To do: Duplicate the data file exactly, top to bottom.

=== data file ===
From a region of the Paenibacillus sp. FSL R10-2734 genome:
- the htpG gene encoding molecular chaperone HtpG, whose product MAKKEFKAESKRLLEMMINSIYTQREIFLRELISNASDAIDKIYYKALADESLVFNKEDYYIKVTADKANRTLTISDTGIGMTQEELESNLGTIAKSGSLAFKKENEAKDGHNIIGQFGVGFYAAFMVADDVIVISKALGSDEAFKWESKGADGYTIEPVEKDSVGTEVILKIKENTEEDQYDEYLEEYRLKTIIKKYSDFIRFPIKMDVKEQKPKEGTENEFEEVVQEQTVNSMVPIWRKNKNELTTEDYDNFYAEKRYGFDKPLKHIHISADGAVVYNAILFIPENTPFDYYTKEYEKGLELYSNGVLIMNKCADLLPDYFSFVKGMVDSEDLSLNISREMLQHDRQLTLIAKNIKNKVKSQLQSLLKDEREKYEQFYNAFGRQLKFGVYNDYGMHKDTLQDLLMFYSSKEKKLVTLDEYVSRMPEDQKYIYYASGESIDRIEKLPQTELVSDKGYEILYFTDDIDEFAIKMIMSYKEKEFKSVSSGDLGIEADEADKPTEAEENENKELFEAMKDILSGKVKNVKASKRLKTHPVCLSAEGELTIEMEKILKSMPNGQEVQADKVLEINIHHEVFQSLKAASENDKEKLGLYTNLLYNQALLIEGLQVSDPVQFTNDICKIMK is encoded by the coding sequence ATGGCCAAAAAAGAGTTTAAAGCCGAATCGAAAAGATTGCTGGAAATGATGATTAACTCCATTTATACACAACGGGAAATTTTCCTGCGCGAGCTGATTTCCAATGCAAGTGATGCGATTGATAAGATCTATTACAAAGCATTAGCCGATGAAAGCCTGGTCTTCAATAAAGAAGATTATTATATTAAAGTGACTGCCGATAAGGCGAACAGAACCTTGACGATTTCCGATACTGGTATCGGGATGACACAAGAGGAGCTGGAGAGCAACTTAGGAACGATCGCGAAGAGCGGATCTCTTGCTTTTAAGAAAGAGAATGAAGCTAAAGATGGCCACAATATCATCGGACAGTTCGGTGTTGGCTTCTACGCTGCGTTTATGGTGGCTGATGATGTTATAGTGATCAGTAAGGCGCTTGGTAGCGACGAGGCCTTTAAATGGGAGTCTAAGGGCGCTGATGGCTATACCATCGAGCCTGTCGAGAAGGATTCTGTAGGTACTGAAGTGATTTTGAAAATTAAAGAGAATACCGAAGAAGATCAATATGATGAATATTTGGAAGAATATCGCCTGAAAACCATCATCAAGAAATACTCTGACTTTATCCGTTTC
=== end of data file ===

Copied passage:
From a region of the Paenibacillus sp. FSL R10-2734 genome:
- the htpG gene encoding molecular chaperone HtpG, whose product MAKKEFKAESKRLLEMMINSIYTQREIFLRELISNASDAIDKIYYKALADESLVFNKEDYYIKVTADKANRTLTISDTGIGMTQEELESNLGTIAKSGSLAFKKENEAKDGHNIIGQFGVGFYAAFMVADDVIVISKALGSDEAFKWESKGADGYTIEPVEKDSVGTEVILKIKENTEEDQYDEYLEEYRLKTIIKKYSDFIRFPIKMDVKEQKPKEGTENEFEEVVQEQTVNSMVPIWRKNKNELTTEDYDNFYAEKRYGFDKPLKHIHISADGAVVYNAILFIPENTPFDYYTKEYEKGLELYSNGVLIMNKCADLLPDYFSFVKGMVDSEDLSLNISREMLQHDRQLTLIAKNIKNKVKSQLQSLLKDEREKYEQFYNAFGRQLKFGVYNDYGMHKDTLQDLLMFYSSKEKKLVTLDEYVSRMPEDQKYIYYASGESIDRIEKLPQTELVSDKGYEILYFTDDIDEFAIKMIMSYKEKEFKSVSSGDLGIEADEADKPTEAEENENKELFEAMKDILSGKVKNVKASKRLKTHPVCLSAEGELTIEMEKILKSMPNGQEVQADKVLEINIHHEVFQSLKAASENDKEKLGLYTNLLYNQALLIEGLQVSDPVQFTNDICKIMK is encoded by the coding sequence ATGGCCAAAAAAGAGTTTAAAGCCGAATCGAAAAGATTGCTGGAAATGATGATTAACTCCATTTATACACAACGGGAAATTTTCCTGCGCGAGCTGATTTCCAATGCAAGTGATGCGATTGATAAGATCTATTACAAAGCATTAGCCGATGAAAGCCTGGTCTTCAATAAAGAAGATTATTATATTAAAGTGACTGCCGATAAGGCGAACAGAACCTTGACGATTTCCGATACTGGTATCGGGATGACACAAGAGGAGCTGGAGAGCAACTTAGGAACGATCGCGAAGAGCGGATCTCTTGCTTTTAAGAAAGAGAATGAAGCTAAAGATGGCCACAATATCATCGGACAGTTCGGTGTTGGCTTCTACGCTGCGTTTATGGTGGCTGATGATGTTATAGTGATCAGTAAGGCGCTTGGTAGCGACGAGGCCTTTAAATGGGAGTCTAAGGGCGCTGATGGCTATACCATCGAGCCTGTCGAGAAGGATTCTGTAGGTACTGAAGTGATTTTGAAAATTAAAGAGAATACCGAAGAAGATCAATATGATGAATATTTGGAAGAATATCGCCTGAAAACCATCATCAAGAAATACTCTGACTTTATCCGTTTC